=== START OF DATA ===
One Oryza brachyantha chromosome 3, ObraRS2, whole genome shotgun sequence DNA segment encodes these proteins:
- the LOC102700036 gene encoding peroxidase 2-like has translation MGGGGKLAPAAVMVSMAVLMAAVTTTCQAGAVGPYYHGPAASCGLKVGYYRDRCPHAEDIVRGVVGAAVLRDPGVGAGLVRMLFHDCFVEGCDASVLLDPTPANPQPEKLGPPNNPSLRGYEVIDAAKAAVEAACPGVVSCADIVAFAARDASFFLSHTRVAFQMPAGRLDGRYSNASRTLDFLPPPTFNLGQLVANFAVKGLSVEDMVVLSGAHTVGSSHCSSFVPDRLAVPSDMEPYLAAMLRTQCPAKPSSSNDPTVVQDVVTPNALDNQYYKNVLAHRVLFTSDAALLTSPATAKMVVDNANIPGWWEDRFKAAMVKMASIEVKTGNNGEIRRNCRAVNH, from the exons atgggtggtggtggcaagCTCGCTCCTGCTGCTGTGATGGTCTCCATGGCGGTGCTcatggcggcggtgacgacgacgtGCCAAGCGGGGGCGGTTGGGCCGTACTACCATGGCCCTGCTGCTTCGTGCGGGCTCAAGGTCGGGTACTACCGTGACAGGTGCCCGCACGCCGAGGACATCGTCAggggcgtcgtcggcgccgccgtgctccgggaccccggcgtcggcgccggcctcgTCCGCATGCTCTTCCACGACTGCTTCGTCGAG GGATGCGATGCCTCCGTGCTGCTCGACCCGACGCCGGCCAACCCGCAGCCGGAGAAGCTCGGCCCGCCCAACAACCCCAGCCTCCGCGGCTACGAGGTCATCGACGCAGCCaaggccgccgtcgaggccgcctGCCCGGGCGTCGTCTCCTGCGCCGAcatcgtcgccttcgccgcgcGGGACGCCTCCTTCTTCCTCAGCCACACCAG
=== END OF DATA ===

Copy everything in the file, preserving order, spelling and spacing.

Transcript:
One Oryza brachyantha chromosome 3, ObraRS2, whole genome shotgun sequence DNA segment encodes these proteins:
- the LOC102700036 gene encoding peroxidase 2-like has translation MGGGGKLAPAAVMVSMAVLMAAVTTTCQAGAVGPYYHGPAASCGLKVGYYRDRCPHAEDIVRGVVGAAVLRDPGVGAGLVRMLFHDCFVEGCDASVLLDPTPANPQPEKLGPPNNPSLRGYEVIDAAKAAVEAACPGVVSCADIVAFAARDASFFLSHTRVAFQMPAGRLDGRYSNASRTLDFLPPPTFNLGQLVANFAVKGLSVEDMVVLSGAHTVGSSHCSSFVPDRLAVPSDMEPYLAAMLRTQCPAKPSSSNDPTVVQDVVTPNALDNQYYKNVLAHRVLFTSDAALLTSPATAKMVVDNANIPGWWEDRFKAAMVKMASIEVKTGNNGEIRRNCRAVNH, from the exons atgggtggtggtggcaagCTCGCTCCTGCTGCTGTGATGGTCTCCATGGCGGTGCTcatggcggcggtgacgacgacgtGCCAAGCGGGGGCGGTTGGGCCGTACTACCATGGCCCTGCTGCTTCGTGCGGGCTCAAGGTCGGGTACTACCGTGACAGGTGCCCGCACGCCGAGGACATCGTCAggggcgtcgtcggcgccgccgtgctccgggaccccggcgtcggcgccggcctcgTCCGCATGCTCTTCCACGACTGCTTCGTCGAG GGATGCGATGCCTCCGTGCTGCTCGACCCGACGCCGGCCAACCCGCAGCCGGAGAAGCTCGGCCCGCCCAACAACCCCAGCCTCCGCGGCTACGAGGTCATCGACGCAGCCaaggccgccgtcgaggccgcctGCCCGGGCGTCGTCTCCTGCGCCGAcatcgtcgccttcgccgcgcGGGACGCCTCCTTCTTCCTCAGCCACACCAG